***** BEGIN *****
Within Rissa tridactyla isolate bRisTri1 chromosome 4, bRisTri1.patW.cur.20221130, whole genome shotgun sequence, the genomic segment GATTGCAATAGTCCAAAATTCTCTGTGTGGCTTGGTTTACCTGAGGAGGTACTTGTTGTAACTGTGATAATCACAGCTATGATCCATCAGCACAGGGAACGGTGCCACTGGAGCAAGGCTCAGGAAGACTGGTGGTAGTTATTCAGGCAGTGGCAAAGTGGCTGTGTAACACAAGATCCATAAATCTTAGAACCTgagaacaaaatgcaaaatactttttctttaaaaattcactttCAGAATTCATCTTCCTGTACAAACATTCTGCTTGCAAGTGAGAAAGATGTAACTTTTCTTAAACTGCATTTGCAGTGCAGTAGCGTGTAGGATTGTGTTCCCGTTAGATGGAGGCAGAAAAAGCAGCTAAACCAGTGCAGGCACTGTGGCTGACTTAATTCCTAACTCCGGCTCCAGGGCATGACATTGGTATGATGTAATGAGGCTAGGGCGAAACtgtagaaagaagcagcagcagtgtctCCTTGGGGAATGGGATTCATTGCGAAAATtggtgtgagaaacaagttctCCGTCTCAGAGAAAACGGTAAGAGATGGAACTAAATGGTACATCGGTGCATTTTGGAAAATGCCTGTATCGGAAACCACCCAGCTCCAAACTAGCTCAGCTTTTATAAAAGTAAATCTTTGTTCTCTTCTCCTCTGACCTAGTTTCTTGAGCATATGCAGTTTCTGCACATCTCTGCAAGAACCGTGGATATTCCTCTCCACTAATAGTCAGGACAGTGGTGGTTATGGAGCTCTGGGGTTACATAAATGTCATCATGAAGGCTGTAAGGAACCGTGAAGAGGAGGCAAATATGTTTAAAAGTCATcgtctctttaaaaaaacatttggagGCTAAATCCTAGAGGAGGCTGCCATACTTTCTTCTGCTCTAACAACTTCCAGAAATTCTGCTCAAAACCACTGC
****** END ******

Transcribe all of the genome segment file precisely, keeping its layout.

Within Rissa tridactyla isolate bRisTri1 chromosome 4, bRisTri1.patW.cur.20221130, whole genome shotgun sequence, the genomic segment GATTGCAATAGTCCAAAATTCTCTGTGTGGCTTGGTTTACCTGAGGAGGTACTTGTTGTAACTGTGATAATCACAGCTATGATCCATCAGCACAGGGAACGGTGCCACTGGAGCAAGGCTCAGGAAGACTGGTGGTAGTTATTCAGGCAGTGGCAAAGTGGCTGTGTAACACAAGATCCATAAATCTTAGAACCTgagaacaaaatgcaaaatactttttctttaaaaattcactttCAGAATTCATCTTCCTGTACAAACATTCTGCTTGCAAGTGAGAAAGATGTAACTTTTCTTAAACTGCATTTGCAGTGCAGTAGCGTGTAGGATTGTGTTCCCGTTAGATGGAGGCAGAAAAAGCAGCTAAACCAGTGCAGGCACTGTGGCTGACTTAATTCCTAACTCCGGCTCCAGGGCATGACATTGGTATGATGTAATGAGGCTAGGGCGAAACtgtagaaagaagcagcagcagtgtctCCTTGGGGAATGGGATTCATTGCGAAAATtggtgtgagaaacaagttctCCGTCTCAGAGAAAACGGTAAGAGATGGAACTAAATGGTACATCGGTGCATTTTGGAAAATGCCTGTATCGGAAACCACCCAGCTCCAAACTAGCTCAGCTTTTATAAAAGTAAATCTTTGTTCTCTTCTCCTCTGACCTAGTTTCTTGAGCATATGCAGTTTCTGCACATCTCTGCAAGAACCGTGGATATTCCTCTCCACTAATAGTCAGGACAGTGGTGGTTATGGAGCTCTGGGGTTACATAAATGTCATCATGAAGGCTGTAAGGAACCGTGAAGAGGAGGCAAATATGTTTAAAAGTCATcgtctctttaaaaaaacatttggagGCTAAATCCTAGAGGAGGCTGCCATACTTTCTTCTGCTCTAACAACTTCCAGAAATTCTGCTCAAAACCACTGC